I knew things weren't OK when I couldn't walk.
I woke up feeling as if my leg was asleep, and when I got out of bed, I could hardly lift it. I had recently been working out and I figured I had pulled a muscle in my leg, so my solution was to walk it off and stretch. At the time, I had no idea how far from the truth I was.
The next two weeks were filled with hospital visits, CT scans, constant blood work, and a stay in the ICU. Oh, and also two Pulmonary Embolisms and a Deep Vein Thrombosis. Every doctor was shocked that a teenage girl had developed blood clots. A large clot in my thigh had broken off, and those smaller pieces had traveled to both of my lungs.
The culprit? My birth control.
I had started hormonal birth control, not even a month before. The signs of a blood clot had been there, but I was so certain that this rare side effect could never happen to me that I convinced myself I was experiencing something else.
First I had noticed a sharp pain in my glute, of all places. It hurt to the touch, as well as when I moved, so I thought it was only a bruise. When that went away, the shortness of breath came, followed by my leg going totally numb. Both of these, I assumed, was due to my physical activity. When I saw my thigh turning shades of pink and purple, I decided to go to the emergency room for an ultrasound. Discovering that I had a life-threatening condition was hard to process.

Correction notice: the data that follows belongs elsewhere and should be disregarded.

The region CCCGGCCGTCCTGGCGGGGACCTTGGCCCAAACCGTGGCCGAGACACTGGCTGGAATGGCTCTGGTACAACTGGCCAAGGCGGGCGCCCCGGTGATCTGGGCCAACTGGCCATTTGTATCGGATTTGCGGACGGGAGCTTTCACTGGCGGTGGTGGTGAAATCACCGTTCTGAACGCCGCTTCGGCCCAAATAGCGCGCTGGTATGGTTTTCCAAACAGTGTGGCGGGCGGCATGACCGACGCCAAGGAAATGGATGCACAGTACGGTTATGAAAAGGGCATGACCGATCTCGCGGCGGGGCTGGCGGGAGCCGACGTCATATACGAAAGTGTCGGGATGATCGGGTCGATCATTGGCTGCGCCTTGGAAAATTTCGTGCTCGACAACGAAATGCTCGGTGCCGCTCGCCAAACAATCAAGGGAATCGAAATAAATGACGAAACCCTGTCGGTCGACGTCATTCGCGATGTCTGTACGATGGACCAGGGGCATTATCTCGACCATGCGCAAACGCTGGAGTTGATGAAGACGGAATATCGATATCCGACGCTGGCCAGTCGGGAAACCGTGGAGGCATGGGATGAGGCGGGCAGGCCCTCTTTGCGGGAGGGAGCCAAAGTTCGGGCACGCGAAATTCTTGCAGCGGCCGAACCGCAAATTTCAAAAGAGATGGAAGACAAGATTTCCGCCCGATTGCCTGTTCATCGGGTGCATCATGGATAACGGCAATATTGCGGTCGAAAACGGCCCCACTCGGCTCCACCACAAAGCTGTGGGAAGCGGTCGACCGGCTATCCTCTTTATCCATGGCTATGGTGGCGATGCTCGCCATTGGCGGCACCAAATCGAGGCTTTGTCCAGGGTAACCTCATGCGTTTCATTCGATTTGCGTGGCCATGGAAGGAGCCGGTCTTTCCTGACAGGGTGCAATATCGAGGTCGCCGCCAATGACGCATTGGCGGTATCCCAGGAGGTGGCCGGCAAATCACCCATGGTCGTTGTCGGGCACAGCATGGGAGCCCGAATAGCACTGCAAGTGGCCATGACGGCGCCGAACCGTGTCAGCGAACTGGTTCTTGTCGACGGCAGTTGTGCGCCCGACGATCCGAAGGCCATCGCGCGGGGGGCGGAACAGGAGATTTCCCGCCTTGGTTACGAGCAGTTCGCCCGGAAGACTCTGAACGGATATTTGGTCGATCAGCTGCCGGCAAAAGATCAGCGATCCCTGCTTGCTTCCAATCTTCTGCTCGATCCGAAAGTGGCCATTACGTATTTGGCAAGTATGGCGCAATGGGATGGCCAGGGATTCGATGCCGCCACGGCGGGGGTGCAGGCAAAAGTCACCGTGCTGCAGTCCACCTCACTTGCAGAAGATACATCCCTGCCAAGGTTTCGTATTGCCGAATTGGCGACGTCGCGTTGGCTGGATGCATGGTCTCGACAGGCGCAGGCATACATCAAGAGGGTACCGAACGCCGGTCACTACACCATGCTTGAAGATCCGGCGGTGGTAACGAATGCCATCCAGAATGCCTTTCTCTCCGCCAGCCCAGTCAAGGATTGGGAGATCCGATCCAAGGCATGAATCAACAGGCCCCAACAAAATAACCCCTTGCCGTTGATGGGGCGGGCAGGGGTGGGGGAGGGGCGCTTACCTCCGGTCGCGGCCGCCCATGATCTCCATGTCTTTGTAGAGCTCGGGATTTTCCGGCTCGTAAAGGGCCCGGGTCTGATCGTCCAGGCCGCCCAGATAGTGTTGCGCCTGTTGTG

I had no choice but to begin blood thinners, as well as have the clots removed — which was anything but painless. I will be the first to admit that for most of my stay I was heavily medicated, but this did not make things any less frightening. During this time I learned that I had a genetic mutation called Factor V Leiden, which made me extra susceptible to blood clots. When I was finally able to return home I was in a lot of pain, but I was thankful to be alive.
A lot of things changed after I had blood clots. I was getting routine shots in my stomach and I was having blood work done at least three times a week, all while having a phobia of needles. I was taking blood thinners and missed the opportunity to play soccer, get my license, or get a job. I developed health anxiety.
I am not writing this for pity. I am writing this for the women who start birth control without being informed of the risk.
Get yourself tested before beginning any medicines that could cause blood clots. Often times conditions such as mine are not realized until they are triggered. Whether you are susceptible or not, know the warning signs of a blood clot. And if you do find yourself unable to take hormonal birth control, know that there are other options for you out there.